I came to the The HoBB after five months of traveling around Europe. It sounds like a cliche, but as soon as I arrived, I did feel right at home. As an Australian with British ancestry, I felt I was pretty familiar with the set up of the house, the kinds of meals I was eating and the general lifestyle. What I now know is that in many respects I was wrong.
When you travel, staying in hotels or hostels, eating out or cooking pasta with pesto in a poorly equipped YHA kitchen, it often feels that you are skimming the surface of a country; a spectator on a game other people are playing. When you volunteer at a place like The HoBB, you are right in the game.
Because I was living day-to-day with local people, talking with Helen and Grant about the shire, the country and the world, I came to see how many interesting differences there are between life at The HoBB and my own life at home. Differences that I would certainly have missed had I just been passing through on a tour, or even roaming around under my own steam.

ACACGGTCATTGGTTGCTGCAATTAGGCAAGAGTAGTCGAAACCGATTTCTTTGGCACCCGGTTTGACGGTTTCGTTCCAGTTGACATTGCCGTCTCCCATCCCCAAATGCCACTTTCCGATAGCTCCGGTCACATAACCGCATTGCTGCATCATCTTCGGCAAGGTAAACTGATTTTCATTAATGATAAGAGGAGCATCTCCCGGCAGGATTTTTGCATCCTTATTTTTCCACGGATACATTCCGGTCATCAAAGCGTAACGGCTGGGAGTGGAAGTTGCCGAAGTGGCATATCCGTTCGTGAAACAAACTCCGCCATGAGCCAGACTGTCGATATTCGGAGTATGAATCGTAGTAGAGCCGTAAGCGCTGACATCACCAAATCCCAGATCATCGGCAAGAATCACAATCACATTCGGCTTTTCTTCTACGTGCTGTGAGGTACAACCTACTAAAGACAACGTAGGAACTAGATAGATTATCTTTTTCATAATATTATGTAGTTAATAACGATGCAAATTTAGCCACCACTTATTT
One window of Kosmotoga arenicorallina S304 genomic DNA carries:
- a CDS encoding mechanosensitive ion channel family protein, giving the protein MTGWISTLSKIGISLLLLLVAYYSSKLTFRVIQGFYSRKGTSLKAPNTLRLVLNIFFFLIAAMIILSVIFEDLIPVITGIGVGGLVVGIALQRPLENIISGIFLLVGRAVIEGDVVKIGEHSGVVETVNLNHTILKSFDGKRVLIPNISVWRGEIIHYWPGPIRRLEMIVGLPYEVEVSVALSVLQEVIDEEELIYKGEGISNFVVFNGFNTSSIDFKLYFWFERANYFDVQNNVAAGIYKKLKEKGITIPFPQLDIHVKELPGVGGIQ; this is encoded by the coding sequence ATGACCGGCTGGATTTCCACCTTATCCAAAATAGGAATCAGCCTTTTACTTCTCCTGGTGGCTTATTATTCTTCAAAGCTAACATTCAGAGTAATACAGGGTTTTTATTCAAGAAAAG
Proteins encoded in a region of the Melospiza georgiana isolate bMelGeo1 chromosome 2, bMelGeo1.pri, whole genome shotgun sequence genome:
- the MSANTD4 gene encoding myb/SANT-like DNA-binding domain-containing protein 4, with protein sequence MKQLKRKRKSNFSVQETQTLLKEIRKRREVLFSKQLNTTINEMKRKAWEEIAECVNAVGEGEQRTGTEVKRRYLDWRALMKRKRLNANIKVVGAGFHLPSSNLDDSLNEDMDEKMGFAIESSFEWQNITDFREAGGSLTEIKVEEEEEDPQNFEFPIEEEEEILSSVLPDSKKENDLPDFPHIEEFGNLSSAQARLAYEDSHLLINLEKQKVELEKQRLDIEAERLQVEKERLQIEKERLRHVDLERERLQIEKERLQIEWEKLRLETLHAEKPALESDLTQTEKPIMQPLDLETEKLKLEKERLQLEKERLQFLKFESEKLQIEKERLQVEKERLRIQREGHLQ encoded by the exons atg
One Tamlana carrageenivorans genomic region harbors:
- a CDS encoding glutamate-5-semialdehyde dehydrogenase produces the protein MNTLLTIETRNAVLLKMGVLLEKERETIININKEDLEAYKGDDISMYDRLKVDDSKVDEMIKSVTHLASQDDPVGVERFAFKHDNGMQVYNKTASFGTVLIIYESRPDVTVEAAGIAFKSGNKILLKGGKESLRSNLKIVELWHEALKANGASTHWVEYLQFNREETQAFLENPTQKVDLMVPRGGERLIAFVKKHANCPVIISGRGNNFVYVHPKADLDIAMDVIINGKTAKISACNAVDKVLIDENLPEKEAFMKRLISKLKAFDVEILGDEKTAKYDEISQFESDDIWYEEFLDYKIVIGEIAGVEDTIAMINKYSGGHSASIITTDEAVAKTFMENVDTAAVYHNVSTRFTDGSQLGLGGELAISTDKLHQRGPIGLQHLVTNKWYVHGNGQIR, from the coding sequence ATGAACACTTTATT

During my stay at The HoBB I also learned more than I could have imagined about Chinese culture from talking to Yan. Working with other volunteers and learning about their backgrounds is like a fantastic lucky dip. You don't know who you will meet or what they will teach you, but you will always end up a better-informed, more well-rounded person on the other side.
So, do you know the history of the borderlands between England and Wales? Do you know what badgers and hedgehogs do at night? Can you fire up a forge? Have you looked out over two countries from the ruins of a bronze age castle? Can you tell when a wild blackberry is ripe? Do you know what hydroponics is? If you are traveling, have you had a proper conversation with someone from a different culture lately, that went beyond "Where are you from?" or "What did you see today?" Since visiting The HoBB, I can proudly say 'Yes'.